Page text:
A-mode ultrasound used graphs to show organs

A-mode was an ultrasound imaging method that was used to find the depth of an organ and also deduce the organs dimensions. Sometimes it is called amplitude mode. When the ultrasound beam was aimed at an anatomical feature, the received echo was processed as a vertical reflection of a point. The resulting display showed the amplitude spikes of different heights. The intensity of the spikes and the time it took to receive them created a graph. The transducers of the day were crude and did not give much detail. The area scanned could not show the exact direction of the scan, what it bounced off of, or the shape of the object. It seems to work well when measuring bone density and is still used in that capacity today. "There is significant variation in the thickness of cranio-maxillofacial bone. Bone thickness is essential information that enhances the success and safety of operations in this area."[1]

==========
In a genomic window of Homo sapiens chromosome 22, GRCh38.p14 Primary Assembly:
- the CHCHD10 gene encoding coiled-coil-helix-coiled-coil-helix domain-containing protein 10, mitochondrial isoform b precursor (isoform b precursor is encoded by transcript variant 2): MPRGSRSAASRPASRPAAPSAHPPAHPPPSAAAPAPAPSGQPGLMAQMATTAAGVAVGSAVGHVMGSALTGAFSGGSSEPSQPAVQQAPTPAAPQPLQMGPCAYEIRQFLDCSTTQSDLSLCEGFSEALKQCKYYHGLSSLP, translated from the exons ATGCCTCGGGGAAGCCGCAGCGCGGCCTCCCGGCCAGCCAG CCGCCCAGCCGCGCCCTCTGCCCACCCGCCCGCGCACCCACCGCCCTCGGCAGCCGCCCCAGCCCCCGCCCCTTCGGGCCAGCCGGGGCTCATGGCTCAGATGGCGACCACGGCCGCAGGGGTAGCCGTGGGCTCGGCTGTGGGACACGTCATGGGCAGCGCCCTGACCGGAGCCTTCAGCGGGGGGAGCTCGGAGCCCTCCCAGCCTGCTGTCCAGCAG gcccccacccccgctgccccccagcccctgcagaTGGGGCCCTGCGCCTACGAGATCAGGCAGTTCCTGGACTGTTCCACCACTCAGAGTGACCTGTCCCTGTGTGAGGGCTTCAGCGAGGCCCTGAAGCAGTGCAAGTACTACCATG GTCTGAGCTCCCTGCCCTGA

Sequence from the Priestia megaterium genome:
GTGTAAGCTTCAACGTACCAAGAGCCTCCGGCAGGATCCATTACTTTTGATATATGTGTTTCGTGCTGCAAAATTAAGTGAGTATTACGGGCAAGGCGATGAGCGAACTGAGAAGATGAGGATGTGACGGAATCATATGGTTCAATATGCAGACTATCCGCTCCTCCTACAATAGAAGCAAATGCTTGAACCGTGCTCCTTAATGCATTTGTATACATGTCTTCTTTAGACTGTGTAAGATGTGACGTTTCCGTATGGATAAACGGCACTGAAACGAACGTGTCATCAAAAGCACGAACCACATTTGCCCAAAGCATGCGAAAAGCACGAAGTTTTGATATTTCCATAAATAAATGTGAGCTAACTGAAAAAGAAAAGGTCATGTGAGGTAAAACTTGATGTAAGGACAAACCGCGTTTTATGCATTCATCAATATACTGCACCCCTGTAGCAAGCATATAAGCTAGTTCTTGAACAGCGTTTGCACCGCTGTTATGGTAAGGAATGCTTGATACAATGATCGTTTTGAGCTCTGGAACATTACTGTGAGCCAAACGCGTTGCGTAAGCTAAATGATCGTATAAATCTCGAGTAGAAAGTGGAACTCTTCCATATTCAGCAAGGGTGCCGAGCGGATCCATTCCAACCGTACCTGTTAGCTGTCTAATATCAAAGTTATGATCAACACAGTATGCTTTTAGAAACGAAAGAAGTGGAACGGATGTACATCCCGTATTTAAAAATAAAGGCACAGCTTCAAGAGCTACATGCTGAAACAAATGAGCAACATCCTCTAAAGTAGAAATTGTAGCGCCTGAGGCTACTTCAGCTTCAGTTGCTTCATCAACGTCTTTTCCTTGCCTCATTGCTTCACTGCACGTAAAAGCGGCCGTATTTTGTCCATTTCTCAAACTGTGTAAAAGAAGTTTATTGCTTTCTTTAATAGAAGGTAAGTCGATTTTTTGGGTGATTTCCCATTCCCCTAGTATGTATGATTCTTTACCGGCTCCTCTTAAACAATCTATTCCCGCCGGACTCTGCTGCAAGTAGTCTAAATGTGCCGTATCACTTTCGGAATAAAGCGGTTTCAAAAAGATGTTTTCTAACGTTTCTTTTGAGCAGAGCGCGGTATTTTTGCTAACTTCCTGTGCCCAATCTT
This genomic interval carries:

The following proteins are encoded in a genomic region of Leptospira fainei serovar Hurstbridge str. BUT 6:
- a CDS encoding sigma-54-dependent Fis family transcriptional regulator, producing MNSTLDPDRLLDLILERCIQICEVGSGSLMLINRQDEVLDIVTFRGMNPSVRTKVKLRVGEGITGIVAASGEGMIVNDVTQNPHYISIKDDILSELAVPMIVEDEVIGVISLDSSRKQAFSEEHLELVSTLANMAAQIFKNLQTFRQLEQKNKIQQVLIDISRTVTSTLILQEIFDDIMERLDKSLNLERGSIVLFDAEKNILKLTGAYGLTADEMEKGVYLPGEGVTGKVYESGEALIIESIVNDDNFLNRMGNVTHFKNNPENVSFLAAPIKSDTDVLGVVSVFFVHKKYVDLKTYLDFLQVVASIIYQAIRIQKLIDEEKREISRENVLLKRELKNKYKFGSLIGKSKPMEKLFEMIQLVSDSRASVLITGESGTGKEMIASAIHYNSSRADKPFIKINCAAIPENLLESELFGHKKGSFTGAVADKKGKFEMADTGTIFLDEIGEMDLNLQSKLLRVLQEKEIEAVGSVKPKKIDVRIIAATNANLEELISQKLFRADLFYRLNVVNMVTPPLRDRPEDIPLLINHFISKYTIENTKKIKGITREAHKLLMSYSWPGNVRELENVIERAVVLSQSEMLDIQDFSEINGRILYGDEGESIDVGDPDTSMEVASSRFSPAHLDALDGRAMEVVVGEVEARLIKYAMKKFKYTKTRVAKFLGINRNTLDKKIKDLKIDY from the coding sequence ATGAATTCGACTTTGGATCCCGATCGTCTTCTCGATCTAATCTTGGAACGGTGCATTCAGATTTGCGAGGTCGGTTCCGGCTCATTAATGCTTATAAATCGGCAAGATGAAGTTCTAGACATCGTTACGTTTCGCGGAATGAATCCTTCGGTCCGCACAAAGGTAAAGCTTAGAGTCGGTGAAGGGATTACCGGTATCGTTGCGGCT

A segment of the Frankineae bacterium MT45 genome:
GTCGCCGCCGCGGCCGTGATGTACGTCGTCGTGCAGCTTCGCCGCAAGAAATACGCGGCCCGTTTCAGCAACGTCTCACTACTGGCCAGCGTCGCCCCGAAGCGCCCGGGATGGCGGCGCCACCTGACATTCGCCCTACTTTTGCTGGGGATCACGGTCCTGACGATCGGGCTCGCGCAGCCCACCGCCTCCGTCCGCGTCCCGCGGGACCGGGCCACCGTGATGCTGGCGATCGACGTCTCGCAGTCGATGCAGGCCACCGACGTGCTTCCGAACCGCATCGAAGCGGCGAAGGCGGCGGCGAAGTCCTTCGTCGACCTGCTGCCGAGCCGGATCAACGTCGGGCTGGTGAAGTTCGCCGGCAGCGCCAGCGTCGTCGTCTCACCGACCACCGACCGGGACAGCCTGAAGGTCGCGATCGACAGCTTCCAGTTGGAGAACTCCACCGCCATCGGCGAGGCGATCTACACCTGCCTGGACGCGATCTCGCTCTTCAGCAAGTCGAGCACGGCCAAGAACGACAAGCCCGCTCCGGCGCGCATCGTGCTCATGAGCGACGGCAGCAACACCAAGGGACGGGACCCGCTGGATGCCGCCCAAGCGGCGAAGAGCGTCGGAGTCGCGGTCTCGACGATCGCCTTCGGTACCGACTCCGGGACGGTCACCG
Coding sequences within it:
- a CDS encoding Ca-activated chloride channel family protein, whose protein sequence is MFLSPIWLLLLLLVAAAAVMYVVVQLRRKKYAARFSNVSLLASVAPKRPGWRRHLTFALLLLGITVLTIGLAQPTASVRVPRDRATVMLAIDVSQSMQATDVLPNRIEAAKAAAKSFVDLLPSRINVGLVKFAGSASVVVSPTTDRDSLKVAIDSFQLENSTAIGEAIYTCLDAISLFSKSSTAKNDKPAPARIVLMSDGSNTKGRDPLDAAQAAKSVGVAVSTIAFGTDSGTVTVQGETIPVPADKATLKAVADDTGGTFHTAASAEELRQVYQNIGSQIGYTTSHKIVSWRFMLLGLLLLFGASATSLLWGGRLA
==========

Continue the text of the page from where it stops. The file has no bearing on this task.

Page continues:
The scan was in graph form

It became obsolete when B-mode, or brightness mode technology took over later. In the 1930's, Dr. Karl Dussik first tried to diagnose brain tumors with this imaging equipment. He was first to do a cranial ultrasound and also the first ultrasound in early pregnancy. Please check how it works

For more on Dr. Karl Dussik, click here

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[1]Hakim, S.; Watkin, K.L.; Elahi, M.M.; Lessard, L.Engineering in Medicine and Biology Society, 1997. Proceedings of the 19th Annual International Conference of the IEEE